Publication Date


Document Type

Masters Thesis


School for Social Work


Attachment disorder in children, Mentally ill children-Education, Early childhood educators


The following thesis investigates the work done by early childhood educators for attachment-impaired children in the classroom setting. The experiences shared by the educators in this open study may guide and inspire other helping professionals as they develop strategies for working with children for whom it is difficult to build relationships. This study employed open-ended interview questions to gather narrative data from twelve experts who work or have worked in preschool programs. Through direct interviews with the relevant professionals this study examined their efforts to service this challenging population. The overarching request made of participants was to "describe [a] case of a child presenting attachment limitations with whom it was particularly difficult to build a relationship." Participants were asked to maintain confidentiality in their answers. The research found that the teachers were significantly affected by their experiences. Those who had been in the field longer demonstrated a calmness that was useful when working with this population. Unique and remarkable techniques were utilized to try to engage the children and when the methods were actively reparative in approach the child more often responded positively and developed a more secure attachment. The participants also described learning how important it is for relationship-building to be a priority in the classroom. Lastly it is clear that educators and clinicians must continue to seek out support in one another's professional experiences.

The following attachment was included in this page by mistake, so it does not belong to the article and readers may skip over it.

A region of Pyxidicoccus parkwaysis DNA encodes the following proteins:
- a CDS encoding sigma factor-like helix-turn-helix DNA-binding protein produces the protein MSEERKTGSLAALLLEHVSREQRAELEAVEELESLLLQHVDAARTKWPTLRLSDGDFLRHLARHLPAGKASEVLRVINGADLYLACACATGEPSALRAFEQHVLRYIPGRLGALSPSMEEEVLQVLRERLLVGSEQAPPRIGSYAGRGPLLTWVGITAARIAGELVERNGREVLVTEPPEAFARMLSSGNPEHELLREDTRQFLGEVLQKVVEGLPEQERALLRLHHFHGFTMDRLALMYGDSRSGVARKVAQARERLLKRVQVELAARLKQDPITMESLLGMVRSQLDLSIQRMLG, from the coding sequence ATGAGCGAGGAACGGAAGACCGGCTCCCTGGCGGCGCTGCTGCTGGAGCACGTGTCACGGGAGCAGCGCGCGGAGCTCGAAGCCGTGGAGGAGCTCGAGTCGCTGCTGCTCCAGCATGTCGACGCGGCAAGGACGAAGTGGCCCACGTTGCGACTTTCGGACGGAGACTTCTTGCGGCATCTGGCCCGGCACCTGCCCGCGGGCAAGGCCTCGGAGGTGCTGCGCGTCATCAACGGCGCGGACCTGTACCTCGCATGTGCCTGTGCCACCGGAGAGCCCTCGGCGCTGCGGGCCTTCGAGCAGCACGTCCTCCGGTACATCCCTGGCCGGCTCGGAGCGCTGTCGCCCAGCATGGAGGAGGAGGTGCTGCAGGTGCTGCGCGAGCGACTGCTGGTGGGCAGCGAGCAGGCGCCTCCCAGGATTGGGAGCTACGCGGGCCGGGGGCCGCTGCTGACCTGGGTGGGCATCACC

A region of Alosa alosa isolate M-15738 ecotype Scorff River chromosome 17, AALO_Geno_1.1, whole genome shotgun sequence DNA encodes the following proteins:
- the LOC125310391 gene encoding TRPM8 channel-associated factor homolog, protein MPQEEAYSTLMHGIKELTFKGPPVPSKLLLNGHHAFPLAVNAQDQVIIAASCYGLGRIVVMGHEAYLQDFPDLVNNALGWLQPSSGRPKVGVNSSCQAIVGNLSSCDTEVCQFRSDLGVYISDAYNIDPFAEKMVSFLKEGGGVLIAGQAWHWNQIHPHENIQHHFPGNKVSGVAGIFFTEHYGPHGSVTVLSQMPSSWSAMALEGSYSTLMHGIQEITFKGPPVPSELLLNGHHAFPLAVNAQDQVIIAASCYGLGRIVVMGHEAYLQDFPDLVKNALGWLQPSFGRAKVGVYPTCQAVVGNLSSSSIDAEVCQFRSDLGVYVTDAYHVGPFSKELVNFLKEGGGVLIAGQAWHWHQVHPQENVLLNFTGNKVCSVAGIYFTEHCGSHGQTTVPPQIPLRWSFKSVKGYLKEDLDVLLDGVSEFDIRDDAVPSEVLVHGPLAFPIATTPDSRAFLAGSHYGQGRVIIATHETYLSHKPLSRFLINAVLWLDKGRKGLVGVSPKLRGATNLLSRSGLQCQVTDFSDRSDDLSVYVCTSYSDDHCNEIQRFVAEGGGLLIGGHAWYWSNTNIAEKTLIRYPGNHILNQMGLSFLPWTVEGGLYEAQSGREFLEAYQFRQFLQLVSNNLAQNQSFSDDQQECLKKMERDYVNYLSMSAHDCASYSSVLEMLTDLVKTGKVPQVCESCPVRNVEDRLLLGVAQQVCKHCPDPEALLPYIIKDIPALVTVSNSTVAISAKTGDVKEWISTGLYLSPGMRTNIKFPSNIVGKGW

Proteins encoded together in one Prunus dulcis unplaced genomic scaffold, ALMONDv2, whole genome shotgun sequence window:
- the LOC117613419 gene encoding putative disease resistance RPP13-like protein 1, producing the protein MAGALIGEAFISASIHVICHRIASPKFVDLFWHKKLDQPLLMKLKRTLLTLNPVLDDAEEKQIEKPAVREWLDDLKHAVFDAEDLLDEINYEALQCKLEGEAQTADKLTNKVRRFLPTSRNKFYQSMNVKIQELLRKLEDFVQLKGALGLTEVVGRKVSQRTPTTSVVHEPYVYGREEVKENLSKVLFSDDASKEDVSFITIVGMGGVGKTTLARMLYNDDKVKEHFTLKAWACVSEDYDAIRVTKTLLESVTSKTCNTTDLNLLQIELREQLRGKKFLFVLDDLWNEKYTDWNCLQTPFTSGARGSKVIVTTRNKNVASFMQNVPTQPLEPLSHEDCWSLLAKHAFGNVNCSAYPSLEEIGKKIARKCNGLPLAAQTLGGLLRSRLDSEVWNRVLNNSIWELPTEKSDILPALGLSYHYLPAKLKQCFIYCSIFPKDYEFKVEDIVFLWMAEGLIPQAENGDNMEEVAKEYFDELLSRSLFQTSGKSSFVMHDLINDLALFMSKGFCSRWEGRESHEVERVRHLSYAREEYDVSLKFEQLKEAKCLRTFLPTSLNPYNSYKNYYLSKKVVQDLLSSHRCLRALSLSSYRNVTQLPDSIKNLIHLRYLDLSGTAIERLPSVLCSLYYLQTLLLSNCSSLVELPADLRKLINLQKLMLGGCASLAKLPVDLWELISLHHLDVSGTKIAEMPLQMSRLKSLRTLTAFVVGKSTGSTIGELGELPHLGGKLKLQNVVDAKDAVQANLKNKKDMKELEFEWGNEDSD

iii, 73 p. Thesis (M.S.W.)--Smith College School for Social Work, Northampton, Mass., 2009. Includes bibliographical references (p. 67-70)